Somewhere between amazing and challenging. I discovered I was answering a question I didn't know I was asking - how is that that people who are engaging in what I call 'systemic self reflection' are actually engaging in that practice in a way that bridges scale and crosses systems. I had one of those moments when I understood the connection between who I am and why I do what I do, one of those moments when various pieces of my life journey suddenly overlapped with the various pieces of my intellectual arguments in such a way that not only was my perspective valuable but value created my perspective.


And yet we needed more silence, more light-holding, and more time. 60 minutes was not enough. We needed more clarity about how to hold up 'research' to the "Light" (that nebulous metaphor) that those steeped in Quaker practice were familiar with and those who were not struggled with. It was easy to loose the sense of space between speakers. Silence on Skype is hard.

And I'm at the point where I am ready to let go of Skype for these kinds of calls and instead to pay for a technological solution that is reliable and doesn't have annoying noises in it.

Nevertheless, perhaps the most profound part was recognising that a) the value and the challenge of the work that I am doing and b) that approaching this intellectual topic with an attitude of honour and gratitude opened the door for everyone to engage in it in a way they had not done so before. Every participant got something out of the process. One said to me that she felt the conversation ignited a rich collection of sparks that kept firing for the next few days and resonated in her own (somewhat related) work.

Online spaces require different protocols, rules of engagement and patterns of interaction to make them successful across time and space.

And that introductory presentation is particularly important. It is important to do as much work for it as possible - to get to the heart of what is it that we are struggling with, really? The pre-work I did was immensely helpful. Knowing it would be held to the Light, and not just to intellectual thinking, enabled me to stretch my imagination: what was really going on here? And so I ended up saying things I had not heard myself say in more 'traditional' 'intellectual' spaces, even those with a strong appreciation of emotional intelligence and experiential knowledge. Appealing to a different goal - setting my sights 'in' and 'out' at the same time - re-focused my intellectual energy on the 'flow' between the parts. Which is one of the main contributions of a holistic appreciation of complexity sciences.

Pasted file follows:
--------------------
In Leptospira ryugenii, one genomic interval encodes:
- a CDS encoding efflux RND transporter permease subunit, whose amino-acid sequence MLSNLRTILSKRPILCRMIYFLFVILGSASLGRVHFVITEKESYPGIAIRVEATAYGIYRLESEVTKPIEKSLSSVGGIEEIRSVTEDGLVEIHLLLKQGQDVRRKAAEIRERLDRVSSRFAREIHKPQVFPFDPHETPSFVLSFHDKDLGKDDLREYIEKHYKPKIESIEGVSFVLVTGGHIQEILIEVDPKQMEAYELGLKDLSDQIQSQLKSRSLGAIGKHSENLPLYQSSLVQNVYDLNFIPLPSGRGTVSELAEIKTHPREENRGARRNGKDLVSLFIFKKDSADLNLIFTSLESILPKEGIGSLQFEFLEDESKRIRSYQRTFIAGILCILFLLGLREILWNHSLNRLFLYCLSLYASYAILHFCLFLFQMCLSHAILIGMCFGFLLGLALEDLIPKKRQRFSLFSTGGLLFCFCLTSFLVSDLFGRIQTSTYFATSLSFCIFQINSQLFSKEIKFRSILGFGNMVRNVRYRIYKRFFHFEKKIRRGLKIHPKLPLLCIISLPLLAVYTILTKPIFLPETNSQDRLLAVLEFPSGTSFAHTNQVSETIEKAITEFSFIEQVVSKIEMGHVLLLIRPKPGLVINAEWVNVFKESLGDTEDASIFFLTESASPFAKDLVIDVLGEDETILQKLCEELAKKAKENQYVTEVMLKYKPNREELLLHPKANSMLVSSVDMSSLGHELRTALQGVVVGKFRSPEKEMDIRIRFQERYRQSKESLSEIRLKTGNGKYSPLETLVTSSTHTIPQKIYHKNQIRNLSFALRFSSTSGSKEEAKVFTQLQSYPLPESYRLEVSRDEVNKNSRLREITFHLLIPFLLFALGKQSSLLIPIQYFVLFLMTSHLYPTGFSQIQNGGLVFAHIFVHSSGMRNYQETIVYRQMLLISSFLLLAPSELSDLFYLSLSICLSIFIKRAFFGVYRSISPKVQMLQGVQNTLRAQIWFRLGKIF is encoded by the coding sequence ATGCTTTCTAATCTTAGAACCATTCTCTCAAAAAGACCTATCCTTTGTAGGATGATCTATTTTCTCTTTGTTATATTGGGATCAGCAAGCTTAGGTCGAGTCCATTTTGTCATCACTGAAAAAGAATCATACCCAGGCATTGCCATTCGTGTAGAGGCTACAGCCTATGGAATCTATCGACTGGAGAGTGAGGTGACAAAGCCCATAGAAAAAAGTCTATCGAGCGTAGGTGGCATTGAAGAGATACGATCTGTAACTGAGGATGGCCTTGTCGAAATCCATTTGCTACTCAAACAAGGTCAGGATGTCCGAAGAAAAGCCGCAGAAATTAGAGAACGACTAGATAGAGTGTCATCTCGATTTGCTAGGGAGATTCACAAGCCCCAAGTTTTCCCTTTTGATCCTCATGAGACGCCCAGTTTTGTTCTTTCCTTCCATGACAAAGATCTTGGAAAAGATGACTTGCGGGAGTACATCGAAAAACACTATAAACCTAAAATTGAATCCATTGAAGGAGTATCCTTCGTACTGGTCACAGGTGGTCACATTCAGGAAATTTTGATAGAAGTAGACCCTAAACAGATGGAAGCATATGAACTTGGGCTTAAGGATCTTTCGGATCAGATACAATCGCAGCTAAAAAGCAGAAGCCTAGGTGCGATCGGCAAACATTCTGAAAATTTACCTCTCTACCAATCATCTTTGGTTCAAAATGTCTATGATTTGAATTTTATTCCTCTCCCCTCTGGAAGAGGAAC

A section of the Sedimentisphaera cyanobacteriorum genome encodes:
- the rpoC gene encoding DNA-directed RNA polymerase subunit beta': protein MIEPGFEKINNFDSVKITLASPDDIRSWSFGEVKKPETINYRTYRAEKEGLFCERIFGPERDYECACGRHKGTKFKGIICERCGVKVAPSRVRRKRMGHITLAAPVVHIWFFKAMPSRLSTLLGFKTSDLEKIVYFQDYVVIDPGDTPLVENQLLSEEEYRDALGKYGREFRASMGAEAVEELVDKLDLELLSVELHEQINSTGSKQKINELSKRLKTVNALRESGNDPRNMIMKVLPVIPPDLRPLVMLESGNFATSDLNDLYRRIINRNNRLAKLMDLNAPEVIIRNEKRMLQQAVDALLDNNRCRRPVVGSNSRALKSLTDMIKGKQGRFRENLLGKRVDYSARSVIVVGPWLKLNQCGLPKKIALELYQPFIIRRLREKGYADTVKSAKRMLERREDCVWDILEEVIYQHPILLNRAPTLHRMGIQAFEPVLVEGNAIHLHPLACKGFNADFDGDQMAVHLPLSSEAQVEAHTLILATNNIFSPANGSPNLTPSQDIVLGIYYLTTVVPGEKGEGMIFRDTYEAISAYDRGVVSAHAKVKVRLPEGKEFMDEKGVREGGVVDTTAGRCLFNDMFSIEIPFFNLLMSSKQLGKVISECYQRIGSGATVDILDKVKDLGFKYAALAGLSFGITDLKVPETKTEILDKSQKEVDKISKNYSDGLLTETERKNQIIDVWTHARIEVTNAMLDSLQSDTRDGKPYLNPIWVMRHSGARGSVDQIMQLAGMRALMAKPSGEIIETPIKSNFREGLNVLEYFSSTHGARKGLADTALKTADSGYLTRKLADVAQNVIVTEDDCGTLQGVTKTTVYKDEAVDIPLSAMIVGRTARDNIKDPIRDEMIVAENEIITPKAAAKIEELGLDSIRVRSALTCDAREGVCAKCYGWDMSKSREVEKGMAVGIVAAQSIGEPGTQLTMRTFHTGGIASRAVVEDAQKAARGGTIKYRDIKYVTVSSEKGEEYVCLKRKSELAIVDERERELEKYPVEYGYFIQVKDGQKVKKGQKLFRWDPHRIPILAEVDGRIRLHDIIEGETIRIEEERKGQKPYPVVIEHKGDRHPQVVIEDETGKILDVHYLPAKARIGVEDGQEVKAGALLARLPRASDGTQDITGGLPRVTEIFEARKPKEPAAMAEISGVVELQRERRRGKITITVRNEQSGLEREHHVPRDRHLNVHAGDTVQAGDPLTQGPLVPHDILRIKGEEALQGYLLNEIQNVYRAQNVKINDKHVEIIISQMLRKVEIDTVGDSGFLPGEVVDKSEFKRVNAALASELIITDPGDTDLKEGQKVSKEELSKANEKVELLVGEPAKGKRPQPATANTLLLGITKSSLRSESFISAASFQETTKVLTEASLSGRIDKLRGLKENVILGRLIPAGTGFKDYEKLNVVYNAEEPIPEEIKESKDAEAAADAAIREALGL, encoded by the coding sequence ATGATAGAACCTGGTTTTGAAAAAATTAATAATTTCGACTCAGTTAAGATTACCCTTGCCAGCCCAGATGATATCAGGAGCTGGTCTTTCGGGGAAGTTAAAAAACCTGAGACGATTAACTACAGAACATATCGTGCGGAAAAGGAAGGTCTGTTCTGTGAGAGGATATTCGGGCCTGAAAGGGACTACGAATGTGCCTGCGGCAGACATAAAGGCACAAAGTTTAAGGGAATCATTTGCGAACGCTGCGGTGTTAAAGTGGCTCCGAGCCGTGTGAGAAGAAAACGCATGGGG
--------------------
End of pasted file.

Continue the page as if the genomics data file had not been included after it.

A success? Yes, if we can learn from it and build from it - and if others can take experiment with it. Experiments with Light .... taken to a whole new level. The level of the meatiest, most challenging public policy and economic planning of our era: that of shifting socio-technical-economic systems to enable sustainability.

I'm not suggesting every policy needs Quaker epistemology. Variations of deliberation are insufficient to achieve the sustainability that is needed. Overarching power structures and institutional changes will impact the 'fitness landscape' as much as a thousand narratives. But there is nonetheless something invaluable in our process that can help us know what to pay attention to.

In a world with increased information, demands for attention and general anxiety, clarity about what to pay attention to is one of the primary challenges. Navigating multiple narratives with grace requires a reliance upon a practice that can bring us closer to something that resembles active wisdom.

Meanwhile, the non-Quakers where working to take the 'religious' language out of this process to make it 'secular'. I've mixed feelings about this. On the one hand: please, help me make this something that we can translate, because the problems I want to tackle are in spaces who fear the 'god language'. On the other: sigh. Somewhere inside of me remains a touch of a purist who isn't sure at what point we slide away from the essence of the thing that we are working with and embark onto just another collection of people sharing different perspectives without that hunger for more-than-ourselves that lies at the heart of our personal and societal lurching, hovering and occasionally developmental quests.

Regardless of the language, and despite the need for tweaks, I believe there is something in this process that might be scale free, and enable us to bring that beloved community of sustainability a bit closer to actualisation.